I’M prepared to take a punt and guess that there are more TV series sired by feature movies than vice versa. “The Equalizer” is in the vice versa group, conceived for TV in 1958 when […]
The first of these two Windsong concerts began with Puccini’s little-known “Crisantemi”, an introverted elegy to a friend. The cello rather dominated the Goldner String Quartet’s otherwise heartfelt performance.Next came the first of five commissioned world premieres. Australian composer Gerard Brophy’s “We Two Boys Together Clinging” is inspired by Walt Whitman’s poem from “Leaves of Grass”. The audience is left to decide whether it’s about same-sex love or blokes bonding, but the piece celebrates the relationship of the men who commissioned it – Steven Alwood (now deceased) and Mark Wakely.
Maria Raspopova, at the piano, and the Australian National Academy of Music strings accompanied David Rowden and Lloyd Van’t Hoff, whose clarinets intertwined superbly throughout the piece, just as a close relationship would suggest, but poignantly leaving only one playing at the end.
In Schumann’s opus 44 Quintet, the Goldners and pianist Ian Munro expertly drew every nuance of charm from this lovely piece, which Schumann dedicated to his wife, Clara, a fine pianist and composer in her own right.
Windsong 3 saw truly virtuosic performances from the featured artists, beginning with Schubert’s “Fantasia in F minor for piano four hands”. Tamara-Anna Cislowska and Ian Munro were a well-matched combo, Cislowska at the bass end giving it the kind of power and dynamics needed to enable Munro’s quite lyrical style at the top end to deliver all the romanticism Schubert’s piece intended.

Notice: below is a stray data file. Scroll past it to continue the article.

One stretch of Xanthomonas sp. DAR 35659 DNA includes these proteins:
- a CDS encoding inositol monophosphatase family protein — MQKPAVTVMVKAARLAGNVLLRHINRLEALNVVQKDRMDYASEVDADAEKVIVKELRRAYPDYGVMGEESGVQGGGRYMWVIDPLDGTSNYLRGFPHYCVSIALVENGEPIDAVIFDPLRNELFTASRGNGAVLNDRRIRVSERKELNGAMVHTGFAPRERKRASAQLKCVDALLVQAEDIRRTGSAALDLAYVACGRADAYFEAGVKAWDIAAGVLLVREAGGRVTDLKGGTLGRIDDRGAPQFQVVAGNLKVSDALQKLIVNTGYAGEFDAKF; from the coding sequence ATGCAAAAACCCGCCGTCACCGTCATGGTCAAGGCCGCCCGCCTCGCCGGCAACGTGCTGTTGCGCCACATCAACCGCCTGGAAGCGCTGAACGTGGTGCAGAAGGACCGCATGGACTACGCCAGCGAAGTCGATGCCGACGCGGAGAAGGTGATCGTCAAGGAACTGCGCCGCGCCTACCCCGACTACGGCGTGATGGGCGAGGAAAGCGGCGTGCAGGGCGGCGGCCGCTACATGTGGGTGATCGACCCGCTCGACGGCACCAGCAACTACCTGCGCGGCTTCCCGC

Then it was a spectacular performance by Jack Liebeck (violin) with James Crabb (classical accordion) of Saint-Saëns’ “Introduction & Rondo Capriccioso”, written for solo violin and symphony orchestra. In this superb arrangement, Crabb provided all the orchestral colour needed for Liebeck to draw out every ounce of the piece’s unfettered exuberance. A spontaneous standing ovation was the result.To conclude, pianist Ian Munro joined The Goldner String Quartet for Dvořák’s grand-scale “Piano Quintet No 2”. Although the second movement was a tad slow in places, the musicians gave this masterpiece an outstanding performance, with marvellous control of expression and players delivering the precision it demands. Another standing ovation was the result.
The two Windsongs sandwiched a bewitching concert, cleverly titled “Sideshow Alley”. With master of ceremonies, Guy Noble, suitably decked out and giving quintessentially over-the-top introductions, this concert was everything a sideshow alley should be – strange, funny, mysterious, artful, but with a twist. There were no bearded ladies, boxing shows, sword-swallowing or fire-eating.
This sideshow alley was one of musical acrobatics, gymnastics and impossibilities.
The bodiless head of soprano Emma Pearson tried valiantly to sing – difficult with no lungs –with accordionist, James Crabb, confusing her. Double bassist Rohan Dasika played Tom Johnson’s “Failing”, requiring him to play the abstract music and speak, at the same time, in a normal voice and pace, the completely unrelated words explaining how difficult the piece is. Trombonist Scott Kinmont, trumpeter Tristram Williams and clarinettist, Lloyd Van’t Hoff each produced impossible sounds. Tamara-Anna Cislowska used a piano, toy piano, woodblock and squeaky toys to create a lively cacophony, with lots of tapping, thumping and knocking on the piano casings. Even her rear end got involved in keyboard antics!
If the audiences at the Four Winds Music Festival were looking for an eclectic program, these concerts delivered.